Still I assume that your point is that that you have a low opinion of the public in general and I do not share it. small libraries buy translations of the classic comedies because there is a demand, and on occasion they use interlibrary loans to obtain them in the original language because there is on occasion demand. and the general public support this because although they may not know a Athenian author from a Roman one. they do know that when their daughter had a part in Lysistrata at the theatre school it made them laugh so much they put in a request for a loan. That when they need to know what sort of effects the waste the new factory would produced they they had somewhere to ask. When they thinking about college getting a few of the books from the reading list saved them making a big mistake, and oh yes of course that computer was essential when they were applying for jobs even if the cranky guy down the street did think the library should only contain improving books. It is and it should be the patrons who decide what would improve their lives. and if that is a diet of cheap novels while they are bed ridden for the month then sobeit. a librarian should be a guide not a gatekeeper.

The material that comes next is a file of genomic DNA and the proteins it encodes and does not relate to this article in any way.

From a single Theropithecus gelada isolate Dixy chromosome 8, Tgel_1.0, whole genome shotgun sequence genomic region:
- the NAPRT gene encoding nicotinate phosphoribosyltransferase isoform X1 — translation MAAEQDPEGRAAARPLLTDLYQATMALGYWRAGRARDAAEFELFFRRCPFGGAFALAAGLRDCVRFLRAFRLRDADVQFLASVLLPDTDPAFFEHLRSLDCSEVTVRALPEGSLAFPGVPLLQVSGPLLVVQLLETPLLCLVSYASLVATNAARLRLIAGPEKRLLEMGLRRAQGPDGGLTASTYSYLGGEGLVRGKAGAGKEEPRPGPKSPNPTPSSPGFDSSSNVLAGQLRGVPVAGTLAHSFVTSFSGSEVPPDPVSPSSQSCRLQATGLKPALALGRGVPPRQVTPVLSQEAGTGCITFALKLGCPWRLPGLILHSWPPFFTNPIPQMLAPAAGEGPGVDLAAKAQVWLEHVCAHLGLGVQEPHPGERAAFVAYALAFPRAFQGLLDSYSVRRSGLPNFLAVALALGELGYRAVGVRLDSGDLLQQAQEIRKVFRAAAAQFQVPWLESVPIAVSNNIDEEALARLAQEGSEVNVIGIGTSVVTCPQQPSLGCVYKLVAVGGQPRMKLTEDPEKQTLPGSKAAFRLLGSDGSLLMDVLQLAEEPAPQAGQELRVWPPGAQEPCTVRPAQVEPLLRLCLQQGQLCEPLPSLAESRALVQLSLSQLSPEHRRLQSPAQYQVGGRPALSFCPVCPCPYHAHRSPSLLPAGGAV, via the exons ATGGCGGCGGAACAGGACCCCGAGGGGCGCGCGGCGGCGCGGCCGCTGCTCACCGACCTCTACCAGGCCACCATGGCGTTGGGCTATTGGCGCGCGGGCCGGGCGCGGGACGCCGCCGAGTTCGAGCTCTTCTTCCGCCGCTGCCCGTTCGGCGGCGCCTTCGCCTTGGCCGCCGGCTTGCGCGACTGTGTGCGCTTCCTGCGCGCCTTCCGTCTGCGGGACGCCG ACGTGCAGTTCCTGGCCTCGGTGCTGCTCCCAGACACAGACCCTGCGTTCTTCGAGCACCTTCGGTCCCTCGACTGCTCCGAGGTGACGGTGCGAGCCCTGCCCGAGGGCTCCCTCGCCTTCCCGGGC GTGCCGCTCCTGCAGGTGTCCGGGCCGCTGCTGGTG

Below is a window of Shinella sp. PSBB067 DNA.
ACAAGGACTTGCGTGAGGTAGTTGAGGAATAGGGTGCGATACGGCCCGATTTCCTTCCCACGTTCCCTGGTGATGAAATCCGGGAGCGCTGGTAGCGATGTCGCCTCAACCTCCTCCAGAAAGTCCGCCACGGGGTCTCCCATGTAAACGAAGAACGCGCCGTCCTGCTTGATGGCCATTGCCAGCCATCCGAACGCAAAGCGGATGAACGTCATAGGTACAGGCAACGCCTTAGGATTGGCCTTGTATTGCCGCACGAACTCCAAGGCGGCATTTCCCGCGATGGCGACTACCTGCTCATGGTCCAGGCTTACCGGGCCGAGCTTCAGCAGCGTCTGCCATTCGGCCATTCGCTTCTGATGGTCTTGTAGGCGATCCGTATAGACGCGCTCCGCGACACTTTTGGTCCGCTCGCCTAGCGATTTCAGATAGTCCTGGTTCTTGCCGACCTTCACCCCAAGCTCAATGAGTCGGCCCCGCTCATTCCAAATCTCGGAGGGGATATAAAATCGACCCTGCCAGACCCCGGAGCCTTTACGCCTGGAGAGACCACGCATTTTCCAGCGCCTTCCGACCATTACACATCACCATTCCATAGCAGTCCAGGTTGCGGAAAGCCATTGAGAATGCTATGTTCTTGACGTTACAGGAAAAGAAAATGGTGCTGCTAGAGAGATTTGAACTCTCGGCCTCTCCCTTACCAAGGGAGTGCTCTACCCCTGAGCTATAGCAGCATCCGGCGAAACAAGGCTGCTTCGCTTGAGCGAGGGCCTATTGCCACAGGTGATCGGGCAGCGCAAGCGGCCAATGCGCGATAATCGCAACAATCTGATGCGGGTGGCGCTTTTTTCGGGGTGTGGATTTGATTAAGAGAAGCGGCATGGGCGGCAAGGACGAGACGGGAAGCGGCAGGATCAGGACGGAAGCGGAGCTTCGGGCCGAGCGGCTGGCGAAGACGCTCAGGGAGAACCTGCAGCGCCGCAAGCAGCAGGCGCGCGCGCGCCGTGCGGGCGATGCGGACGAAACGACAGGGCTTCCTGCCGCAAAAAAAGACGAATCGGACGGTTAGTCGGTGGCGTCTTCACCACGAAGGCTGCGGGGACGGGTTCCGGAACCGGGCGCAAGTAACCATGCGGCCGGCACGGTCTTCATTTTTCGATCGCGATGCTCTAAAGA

34timspalding
Editat: maig 22, 2012, 11:58am

The notion that one librarian is going to capriciously do something was addressed before. It's misdirection.

The notion that I'd advocating for "only" doing this or that is also a canard.

It seems to me there are a lot of ways of denying the obvious—libraries balance value judgements and popularity. And whether they do so or don't it's logically inescapable that librarians are in fact gatekeepers—they buy some books and not others. They allocate scarce resources.

What gets me is this. Why isn't it cricket to say these things directly?

35SimonW11
Editat: maig 22, 2012, 2:39pm

34> yes you did address capriciousness in a later post I had not read ahead. let me address them here.

31> Obviously an architecture library will be different. But there are still hierarchies of taste, not just calculations of demand. For example, I'm guessing you care what the professors want more than what a newly-arrived student wants. There is an end, a goal—becoming a good architect. And the professors know more about how to get to the goal. So you buy for that goal, not blindly according to what you think will circulate the most.

there may be hierarchies but I think it is a mistake to consider taste the decide factor here for all his love of Georgian neoclassicism the lecturer may desire the library to stock books on Brutalism simply for because of the materials they deal with. here is a hierarchy of demand. Taste is a major factor, the lecturer choses the most readable when ever he can, but it is the lecturers taste not the librarians, the librarian is responding to a demand.